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Your Daily Ups and Downs

Keep your green zone, yellow zone, and red zone in mind when you consider your sleep drive. Your green zone is daytime on your body clock. The yellow zone is evening, and the red zone, night. You will feel better and function better if you can work and sleep at times of day the body naturally prefers for these activities.

As hours awake advance from the green zone to the red zone, your sleep drive increases. People also experience ups and downs in alertness that occur on top of this buildup.

Picture your day as a series of hills and valleys. In the first hours after you awaken—the morning, if you sleep at night—your alertness will be high. Due to your body clock, about eight hours after you awaken—mid-afternoon for night-sleepers—alertness dips, but does not stay low. The mid-day decrease in alertness, sometimes called the post-lunch dip, occurs regardless of whether or when you eat lunch. If you need more sleep, this is a good time to nap.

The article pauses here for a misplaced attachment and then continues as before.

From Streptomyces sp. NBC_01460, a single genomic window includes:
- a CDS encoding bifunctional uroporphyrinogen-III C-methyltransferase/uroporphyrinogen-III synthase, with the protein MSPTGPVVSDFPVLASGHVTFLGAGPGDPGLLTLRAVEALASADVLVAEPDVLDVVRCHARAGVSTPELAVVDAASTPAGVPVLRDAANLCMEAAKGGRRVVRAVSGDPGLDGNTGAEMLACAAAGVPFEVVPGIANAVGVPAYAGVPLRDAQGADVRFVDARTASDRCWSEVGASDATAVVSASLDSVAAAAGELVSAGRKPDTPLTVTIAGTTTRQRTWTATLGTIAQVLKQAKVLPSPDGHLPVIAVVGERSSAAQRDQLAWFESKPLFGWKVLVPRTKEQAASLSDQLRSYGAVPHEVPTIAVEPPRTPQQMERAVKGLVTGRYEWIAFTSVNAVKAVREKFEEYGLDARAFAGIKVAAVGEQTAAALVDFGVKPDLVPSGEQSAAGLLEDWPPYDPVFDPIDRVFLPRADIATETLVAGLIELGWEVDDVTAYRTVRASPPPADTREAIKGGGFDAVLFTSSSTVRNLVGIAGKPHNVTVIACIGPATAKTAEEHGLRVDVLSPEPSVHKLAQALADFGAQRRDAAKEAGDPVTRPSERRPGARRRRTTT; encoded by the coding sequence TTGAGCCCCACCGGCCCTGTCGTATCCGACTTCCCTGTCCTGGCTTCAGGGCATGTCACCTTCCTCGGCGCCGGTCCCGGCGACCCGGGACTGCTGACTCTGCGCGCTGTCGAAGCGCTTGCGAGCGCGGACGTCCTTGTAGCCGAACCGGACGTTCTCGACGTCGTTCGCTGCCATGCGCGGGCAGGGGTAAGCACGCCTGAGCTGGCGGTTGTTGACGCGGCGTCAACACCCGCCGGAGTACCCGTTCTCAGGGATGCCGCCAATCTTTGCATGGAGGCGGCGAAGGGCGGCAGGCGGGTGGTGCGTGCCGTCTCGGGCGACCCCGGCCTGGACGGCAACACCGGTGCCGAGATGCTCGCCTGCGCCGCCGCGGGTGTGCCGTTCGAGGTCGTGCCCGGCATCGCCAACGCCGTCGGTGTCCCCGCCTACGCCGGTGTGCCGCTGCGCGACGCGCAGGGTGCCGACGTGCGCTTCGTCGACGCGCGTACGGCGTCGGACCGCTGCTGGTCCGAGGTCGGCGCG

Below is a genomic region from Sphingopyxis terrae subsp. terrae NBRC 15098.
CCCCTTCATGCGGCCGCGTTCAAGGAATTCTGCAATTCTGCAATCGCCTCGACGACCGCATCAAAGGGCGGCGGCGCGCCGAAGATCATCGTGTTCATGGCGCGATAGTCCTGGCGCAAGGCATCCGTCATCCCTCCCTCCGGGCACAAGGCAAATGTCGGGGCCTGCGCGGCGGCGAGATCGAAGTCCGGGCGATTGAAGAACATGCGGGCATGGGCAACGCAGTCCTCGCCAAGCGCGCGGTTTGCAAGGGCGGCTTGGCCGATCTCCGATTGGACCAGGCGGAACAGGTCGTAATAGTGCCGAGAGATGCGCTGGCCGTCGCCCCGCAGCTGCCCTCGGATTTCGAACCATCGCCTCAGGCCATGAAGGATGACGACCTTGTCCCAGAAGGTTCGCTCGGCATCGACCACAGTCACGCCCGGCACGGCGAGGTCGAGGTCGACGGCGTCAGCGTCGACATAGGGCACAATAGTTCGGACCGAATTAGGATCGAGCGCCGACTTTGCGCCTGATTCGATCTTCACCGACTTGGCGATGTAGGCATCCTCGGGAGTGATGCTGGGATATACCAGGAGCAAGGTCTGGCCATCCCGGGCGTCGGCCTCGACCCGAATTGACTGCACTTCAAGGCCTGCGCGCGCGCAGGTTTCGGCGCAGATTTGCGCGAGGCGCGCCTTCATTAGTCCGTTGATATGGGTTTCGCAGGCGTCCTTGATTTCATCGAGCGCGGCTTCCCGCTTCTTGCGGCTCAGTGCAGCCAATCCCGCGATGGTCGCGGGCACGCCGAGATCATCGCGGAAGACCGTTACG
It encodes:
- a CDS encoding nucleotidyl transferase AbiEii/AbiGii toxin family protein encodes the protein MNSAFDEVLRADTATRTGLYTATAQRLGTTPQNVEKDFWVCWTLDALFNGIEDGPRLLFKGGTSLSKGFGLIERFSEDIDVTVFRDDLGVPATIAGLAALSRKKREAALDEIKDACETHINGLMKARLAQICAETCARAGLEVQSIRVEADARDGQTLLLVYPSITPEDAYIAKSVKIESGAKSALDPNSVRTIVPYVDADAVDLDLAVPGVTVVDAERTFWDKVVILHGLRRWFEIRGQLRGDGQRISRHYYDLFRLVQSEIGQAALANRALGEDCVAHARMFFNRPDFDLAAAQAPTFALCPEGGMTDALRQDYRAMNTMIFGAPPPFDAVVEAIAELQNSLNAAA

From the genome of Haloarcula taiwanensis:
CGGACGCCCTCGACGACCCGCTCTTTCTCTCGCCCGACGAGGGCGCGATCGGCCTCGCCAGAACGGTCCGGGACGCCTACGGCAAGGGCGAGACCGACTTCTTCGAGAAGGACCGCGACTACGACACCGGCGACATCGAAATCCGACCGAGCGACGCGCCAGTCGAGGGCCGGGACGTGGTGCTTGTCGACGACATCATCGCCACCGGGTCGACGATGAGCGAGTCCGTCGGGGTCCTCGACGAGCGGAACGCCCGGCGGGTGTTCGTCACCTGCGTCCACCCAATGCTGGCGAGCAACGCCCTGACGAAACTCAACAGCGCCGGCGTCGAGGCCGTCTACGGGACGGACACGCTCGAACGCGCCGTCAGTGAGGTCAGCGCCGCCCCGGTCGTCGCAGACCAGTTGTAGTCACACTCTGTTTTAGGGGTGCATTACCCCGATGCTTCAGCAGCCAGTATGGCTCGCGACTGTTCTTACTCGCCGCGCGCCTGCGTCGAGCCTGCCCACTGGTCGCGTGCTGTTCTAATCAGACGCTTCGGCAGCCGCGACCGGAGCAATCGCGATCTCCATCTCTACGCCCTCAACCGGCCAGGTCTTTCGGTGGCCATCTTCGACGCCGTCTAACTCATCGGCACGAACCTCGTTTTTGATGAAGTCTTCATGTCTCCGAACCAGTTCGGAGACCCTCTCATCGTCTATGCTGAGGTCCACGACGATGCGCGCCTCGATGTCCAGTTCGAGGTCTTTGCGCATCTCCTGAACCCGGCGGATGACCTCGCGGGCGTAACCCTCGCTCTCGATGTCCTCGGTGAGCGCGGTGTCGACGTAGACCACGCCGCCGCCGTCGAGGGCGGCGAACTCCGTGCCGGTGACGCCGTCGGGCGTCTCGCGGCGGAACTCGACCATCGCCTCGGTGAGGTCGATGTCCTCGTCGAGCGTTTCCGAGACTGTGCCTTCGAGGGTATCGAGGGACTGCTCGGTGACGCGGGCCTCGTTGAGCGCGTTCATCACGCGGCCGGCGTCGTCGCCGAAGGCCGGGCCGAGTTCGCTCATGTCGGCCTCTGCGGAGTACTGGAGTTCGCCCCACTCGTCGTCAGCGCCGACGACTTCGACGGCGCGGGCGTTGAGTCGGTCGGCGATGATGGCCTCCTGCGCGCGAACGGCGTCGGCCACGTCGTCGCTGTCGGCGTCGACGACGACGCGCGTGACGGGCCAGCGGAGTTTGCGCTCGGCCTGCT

By tuning into your ups and downs in alertness and sleepiness, you can plan your activities in advance. You may want to reserve caffeine for a time when alertness dips, for example.

Most people continue to function well in the yellow zone, even after staying awake for approximately 14 hours. However, after 15 hours or so of wakefulness, the alerting signal tapers off. Once in the red zone, the body clock sends a different signal to promote sleep.